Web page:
So, you have to understand that Lonesome Dove has been in the background of my life for a long time. Not the story, exactly, just the existence of the book. They filmed the Return to Lonesome Dove miniseries very close from my grandfather’s ranch, on what was the remains of my great-uncle’s ranch before it was turned into 20 acre housing lots. (If there is more apt metaphor for Lonesome Dove, I don’t what it would be). So the existence of the novel has been kind of hanging around my life since 1993. And I think that a young, foolish, me wrote the story off as yet another spaghetti western kind of thing and so despite enjoying the western genre, I never actually picked the book up. In fact, I wasn’t even aware that it had won the Pulitzer until I started reading it. Anyway, one of my longtime friends posted about how this was one of her favorite books, and how she named one of her sons after Gus. It was this post that finally made me decide to pick it up and read it. I mean, I like westerns right? I’m not sure what I was expecting, but it wasn’t this book. I have been meandering my way, slowly, through this book for almost two months now. I wanted to take my time to savor and really enjoy the world and the characters. In fact, I almost thought about further delaying finishing it, because I was just sad to see it end. If you haven’t read this book, you really should do so. It’s this beautiful, sparse, harsh, dive into the the American West and the people who inhabited it.
The plot of the book is driven by the characters that travel across its pages; the events loosely tied to a cattle drive from southern Texas to northern Montana in the late 1870s. It’s really the characters that drive the novel though, and you feel the life and deaths of each character breathe across the pages. It’s hard to talk much about what happens without spoiling the events, because how each event shapes the characters is important. I want so desperately to talk about the characters, but also this is a novel to experience. The deaths should come with the gut punches that they are, so that we mourn with the characters.
While there aren’t many women in the book, I do think McMurtry does right by them. And despite not having a lot of women, I think it’s a fairly feminist work. The rage that Clara spills at the end of the book, to two different men, is every woman asking the men around her to stop wallowing in toxic masculinity and let themselves feel things.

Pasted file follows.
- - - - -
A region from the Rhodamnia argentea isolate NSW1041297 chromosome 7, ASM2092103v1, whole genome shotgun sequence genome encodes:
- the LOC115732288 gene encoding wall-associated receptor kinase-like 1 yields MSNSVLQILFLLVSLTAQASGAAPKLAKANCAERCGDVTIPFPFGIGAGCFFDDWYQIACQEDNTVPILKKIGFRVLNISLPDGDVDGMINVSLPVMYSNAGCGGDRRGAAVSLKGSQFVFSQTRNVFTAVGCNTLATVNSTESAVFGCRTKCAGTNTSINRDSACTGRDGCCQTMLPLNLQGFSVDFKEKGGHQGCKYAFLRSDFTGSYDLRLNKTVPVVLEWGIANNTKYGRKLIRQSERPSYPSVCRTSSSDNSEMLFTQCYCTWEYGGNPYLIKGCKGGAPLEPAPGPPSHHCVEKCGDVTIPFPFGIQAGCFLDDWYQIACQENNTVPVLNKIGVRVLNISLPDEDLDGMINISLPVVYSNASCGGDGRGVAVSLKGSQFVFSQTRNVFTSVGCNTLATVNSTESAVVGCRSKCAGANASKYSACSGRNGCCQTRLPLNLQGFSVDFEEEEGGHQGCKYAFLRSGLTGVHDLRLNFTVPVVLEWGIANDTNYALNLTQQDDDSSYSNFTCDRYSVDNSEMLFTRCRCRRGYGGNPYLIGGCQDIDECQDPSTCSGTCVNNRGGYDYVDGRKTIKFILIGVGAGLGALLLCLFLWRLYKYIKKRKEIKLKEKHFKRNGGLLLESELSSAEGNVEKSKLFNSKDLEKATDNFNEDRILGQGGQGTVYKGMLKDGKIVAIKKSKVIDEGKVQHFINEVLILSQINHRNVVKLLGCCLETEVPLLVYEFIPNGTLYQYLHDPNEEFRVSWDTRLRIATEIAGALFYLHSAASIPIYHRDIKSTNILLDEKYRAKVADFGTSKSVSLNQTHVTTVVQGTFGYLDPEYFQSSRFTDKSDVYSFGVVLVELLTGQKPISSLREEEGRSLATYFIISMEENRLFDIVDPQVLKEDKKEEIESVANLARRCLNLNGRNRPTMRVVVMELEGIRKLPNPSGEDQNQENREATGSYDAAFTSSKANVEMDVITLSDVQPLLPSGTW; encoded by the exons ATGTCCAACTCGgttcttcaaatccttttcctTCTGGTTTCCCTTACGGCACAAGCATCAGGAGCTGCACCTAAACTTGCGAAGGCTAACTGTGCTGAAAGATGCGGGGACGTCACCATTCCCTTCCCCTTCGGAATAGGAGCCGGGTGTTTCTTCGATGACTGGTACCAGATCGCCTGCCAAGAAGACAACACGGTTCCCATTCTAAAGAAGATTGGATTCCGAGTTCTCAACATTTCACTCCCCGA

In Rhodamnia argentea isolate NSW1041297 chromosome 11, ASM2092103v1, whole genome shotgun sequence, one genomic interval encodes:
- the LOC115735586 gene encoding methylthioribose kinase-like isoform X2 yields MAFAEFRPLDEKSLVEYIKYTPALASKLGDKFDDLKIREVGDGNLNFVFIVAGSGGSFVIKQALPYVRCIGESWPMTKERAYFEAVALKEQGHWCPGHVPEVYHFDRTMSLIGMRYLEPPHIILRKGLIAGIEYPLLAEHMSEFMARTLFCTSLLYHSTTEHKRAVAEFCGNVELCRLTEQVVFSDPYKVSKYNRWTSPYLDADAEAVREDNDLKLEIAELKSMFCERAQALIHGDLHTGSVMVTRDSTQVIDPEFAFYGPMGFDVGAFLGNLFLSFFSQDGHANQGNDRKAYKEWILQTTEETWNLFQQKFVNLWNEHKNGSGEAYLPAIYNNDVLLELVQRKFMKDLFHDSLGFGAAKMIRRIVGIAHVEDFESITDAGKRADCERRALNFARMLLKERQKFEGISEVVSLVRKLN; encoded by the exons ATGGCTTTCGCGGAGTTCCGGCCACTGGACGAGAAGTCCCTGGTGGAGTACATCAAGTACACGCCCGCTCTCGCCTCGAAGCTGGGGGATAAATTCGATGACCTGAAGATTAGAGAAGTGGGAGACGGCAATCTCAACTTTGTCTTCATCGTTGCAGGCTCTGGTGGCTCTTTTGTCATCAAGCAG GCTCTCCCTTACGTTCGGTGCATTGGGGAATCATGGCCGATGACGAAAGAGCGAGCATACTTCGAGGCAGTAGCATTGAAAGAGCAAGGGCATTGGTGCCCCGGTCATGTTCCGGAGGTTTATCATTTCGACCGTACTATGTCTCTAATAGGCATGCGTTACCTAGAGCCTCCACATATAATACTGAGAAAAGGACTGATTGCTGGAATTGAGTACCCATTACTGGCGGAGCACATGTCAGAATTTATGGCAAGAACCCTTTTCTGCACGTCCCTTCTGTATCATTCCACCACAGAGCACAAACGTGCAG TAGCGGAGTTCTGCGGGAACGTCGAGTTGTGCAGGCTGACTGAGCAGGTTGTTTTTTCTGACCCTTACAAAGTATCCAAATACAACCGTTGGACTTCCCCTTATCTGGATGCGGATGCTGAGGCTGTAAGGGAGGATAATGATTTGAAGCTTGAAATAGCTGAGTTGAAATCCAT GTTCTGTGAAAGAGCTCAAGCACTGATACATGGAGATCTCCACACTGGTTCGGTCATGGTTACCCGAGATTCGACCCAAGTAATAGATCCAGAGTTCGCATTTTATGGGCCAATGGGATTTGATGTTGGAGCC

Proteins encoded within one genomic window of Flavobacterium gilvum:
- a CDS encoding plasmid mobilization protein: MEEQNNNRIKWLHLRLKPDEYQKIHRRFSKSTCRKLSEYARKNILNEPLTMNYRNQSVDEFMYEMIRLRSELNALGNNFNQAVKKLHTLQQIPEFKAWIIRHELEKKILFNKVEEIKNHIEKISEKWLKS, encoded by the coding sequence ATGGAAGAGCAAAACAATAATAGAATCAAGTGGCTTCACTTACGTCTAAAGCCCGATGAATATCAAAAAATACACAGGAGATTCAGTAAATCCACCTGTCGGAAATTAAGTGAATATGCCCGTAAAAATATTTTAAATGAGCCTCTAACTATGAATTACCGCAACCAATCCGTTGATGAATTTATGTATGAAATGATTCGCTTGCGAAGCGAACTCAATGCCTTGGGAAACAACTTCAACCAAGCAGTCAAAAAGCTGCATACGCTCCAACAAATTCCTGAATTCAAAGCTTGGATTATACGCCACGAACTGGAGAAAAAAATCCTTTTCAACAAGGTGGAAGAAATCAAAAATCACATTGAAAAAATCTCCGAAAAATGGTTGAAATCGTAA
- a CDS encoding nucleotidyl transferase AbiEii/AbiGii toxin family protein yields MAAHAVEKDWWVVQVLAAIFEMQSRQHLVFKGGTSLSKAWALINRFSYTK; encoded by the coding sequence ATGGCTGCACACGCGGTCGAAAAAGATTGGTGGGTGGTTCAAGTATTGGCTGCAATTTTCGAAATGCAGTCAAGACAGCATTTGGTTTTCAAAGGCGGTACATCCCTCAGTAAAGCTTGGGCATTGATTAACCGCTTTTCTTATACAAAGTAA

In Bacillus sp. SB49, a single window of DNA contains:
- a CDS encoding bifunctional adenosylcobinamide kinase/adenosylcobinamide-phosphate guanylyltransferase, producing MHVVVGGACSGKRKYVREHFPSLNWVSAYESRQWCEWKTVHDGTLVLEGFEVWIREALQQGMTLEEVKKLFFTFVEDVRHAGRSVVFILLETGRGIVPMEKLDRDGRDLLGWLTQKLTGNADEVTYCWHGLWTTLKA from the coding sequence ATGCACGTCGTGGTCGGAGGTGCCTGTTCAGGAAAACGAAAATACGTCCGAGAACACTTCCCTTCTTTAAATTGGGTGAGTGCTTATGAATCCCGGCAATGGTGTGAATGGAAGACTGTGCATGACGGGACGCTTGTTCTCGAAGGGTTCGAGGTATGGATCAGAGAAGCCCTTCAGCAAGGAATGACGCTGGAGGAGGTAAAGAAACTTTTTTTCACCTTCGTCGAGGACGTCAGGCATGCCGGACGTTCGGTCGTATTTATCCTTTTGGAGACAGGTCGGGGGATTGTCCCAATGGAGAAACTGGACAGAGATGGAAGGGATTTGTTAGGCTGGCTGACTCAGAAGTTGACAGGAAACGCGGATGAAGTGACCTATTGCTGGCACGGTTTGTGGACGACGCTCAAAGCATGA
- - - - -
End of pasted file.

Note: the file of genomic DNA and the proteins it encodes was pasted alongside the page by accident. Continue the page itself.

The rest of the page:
One brief warning. One of the women in the book, Lorena, is captured, brutally raped, and beaten. It’s rough, but I think the book handles it well. However, should that kind of thing trigger you, you should be aware that it happens so that you can prepare for it.
The one think I don’t feel really prepared to judge is how well the book handles its characters of color. On the one hand, I appreciate that McMurtry acknowledges that there were more than just white men who civilized the west. Joshua Deets, my second favorite character (after Clara) is a black man. There are a few Mexican characters sprinkled here and there. The Native Americans are both a looming threat, and the sad, angry remnants of a dying people. I think the various races are all handled respectfully, but I also acknowledge my own privilege and thus I’m open to other interpretations of the characterizations. The book doesn’t address the problem of the western expansion directly, and I can see how some might find that troublesome. It didn’t bother me because you could see the problems that it created reflected in every character.
You should absolutely read this novel. Especially if you’re a fan of American literature. It’s beautiful, and is an example of what I love about westerns. The way that westerns delve into bleak harshness of life, tempered by the beauty of the landscape and the powerful will of the human spirit. However, after reading this book, I’m kind of afraid to approach the rest of McMurtry’s works. How can they compare to this one? I’m not really sure that I want to return to these characters, because I want to imagine a happy ending for the ones who survived this book and not the tragic deaths that I’m sure McMurtry wrote for them, but on the other hand I do want to spend more time with them.